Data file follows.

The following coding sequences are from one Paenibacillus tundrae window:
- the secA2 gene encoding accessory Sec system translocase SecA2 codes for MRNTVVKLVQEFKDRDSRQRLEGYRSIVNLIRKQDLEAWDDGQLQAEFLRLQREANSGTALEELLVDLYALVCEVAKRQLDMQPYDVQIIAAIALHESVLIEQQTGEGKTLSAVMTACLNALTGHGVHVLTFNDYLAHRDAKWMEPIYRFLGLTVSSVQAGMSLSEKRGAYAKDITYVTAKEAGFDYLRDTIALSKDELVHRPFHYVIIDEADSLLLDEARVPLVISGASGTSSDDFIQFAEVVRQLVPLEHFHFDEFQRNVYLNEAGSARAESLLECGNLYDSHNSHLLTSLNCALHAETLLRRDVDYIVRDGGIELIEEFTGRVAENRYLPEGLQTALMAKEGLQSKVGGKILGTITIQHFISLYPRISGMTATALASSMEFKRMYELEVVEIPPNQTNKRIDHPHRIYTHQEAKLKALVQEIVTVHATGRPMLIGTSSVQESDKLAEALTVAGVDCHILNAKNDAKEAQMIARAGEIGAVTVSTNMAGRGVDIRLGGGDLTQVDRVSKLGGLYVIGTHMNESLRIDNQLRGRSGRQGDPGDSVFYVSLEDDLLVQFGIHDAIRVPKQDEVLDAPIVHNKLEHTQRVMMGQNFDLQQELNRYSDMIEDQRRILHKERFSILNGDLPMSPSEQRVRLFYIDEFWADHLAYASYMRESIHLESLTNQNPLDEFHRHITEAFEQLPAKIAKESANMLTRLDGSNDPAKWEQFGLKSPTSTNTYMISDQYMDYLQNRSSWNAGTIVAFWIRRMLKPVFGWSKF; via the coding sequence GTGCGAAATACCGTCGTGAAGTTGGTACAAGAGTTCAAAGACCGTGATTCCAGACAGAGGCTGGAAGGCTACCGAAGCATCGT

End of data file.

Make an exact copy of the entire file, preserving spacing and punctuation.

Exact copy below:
The following coding sequences are from one Paenibacillus tundrae window:
- the secA2 gene encoding accessory Sec system translocase SecA2 codes for MRNTVVKLVQEFKDRDSRQRLEGYRSIVNLIRKQDLEAWDDGQLQAEFLRLQREANSGTALEELLVDLYALVCEVAKRQLDMQPYDVQIIAAIALHESVLIEQQTGEGKTLSAVMTACLNALTGHGVHVLTFNDYLAHRDAKWMEPIYRFLGLTVSSVQAGMSLSEKRGAYAKDITYVTAKEAGFDYLRDTIALSKDELVHRPFHYVIIDEADSLLLDEARVPLVISGASGTSSDDFIQFAEVVRQLVPLEHFHFDEFQRNVYLNEAGSARAESLLECGNLYDSHNSHLLTSLNCALHAETLLRRDVDYIVRDGGIELIEEFTGRVAENRYLPEGLQTALMAKEGLQSKVGGKILGTITIQHFISLYPRISGMTATALASSMEFKRMYELEVVEIPPNQTNKRIDHPHRIYTHQEAKLKALVQEIVTVHATGRPMLIGTSSVQESDKLAEALTVAGVDCHILNAKNDAKEAQMIARAGEIGAVTVSTNMAGRGVDIRLGGGDLTQVDRVSKLGGLYVIGTHMNESLRIDNQLRGRSGRQGDPGDSVFYVSLEDDLLVQFGIHDAIRVPKQDEVLDAPIVHNKLEHTQRVMMGQNFDLQQELNRYSDMIEDQRRILHKERFSILNGDLPMSPSEQRVRLFYIDEFWADHLAYASYMRESIHLESLTNQNPLDEFHRHITEAFEQLPAKIAKESANMLTRLDGSNDPAKWEQFGLKSPTSTNTYMISDQYMDYLQNRSSWNAGTIVAFWIRRMLKPVFGWSKF; via the coding sequence GTGCGAAATACCGTCGTGAAGTTGGTACAAGAGTTCAAAGACCGTGATTCCAGACAGAGGCTGGAAGGCTACCGAAGCATCGT